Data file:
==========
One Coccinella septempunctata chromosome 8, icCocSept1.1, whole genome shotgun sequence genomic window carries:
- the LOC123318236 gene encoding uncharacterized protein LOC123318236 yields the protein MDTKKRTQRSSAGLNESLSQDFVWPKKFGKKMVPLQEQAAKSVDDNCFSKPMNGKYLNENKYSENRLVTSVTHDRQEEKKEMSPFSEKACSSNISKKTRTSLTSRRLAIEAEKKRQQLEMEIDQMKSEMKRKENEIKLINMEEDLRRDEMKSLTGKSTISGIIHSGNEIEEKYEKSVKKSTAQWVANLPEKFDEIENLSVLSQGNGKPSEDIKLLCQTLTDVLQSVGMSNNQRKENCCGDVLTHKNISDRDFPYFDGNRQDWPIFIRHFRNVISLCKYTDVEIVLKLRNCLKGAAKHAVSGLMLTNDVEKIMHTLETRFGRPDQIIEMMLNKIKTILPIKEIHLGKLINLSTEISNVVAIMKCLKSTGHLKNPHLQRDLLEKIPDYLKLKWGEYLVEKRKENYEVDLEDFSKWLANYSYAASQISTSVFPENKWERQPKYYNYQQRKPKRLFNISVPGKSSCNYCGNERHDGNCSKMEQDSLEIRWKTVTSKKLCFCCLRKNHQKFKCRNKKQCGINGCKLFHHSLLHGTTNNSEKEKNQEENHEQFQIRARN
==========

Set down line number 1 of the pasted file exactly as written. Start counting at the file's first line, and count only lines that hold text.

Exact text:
One Coccinella septempunctata chromosome 8, icCocSept1.1, whole genome shotgun sequence genomic window carries: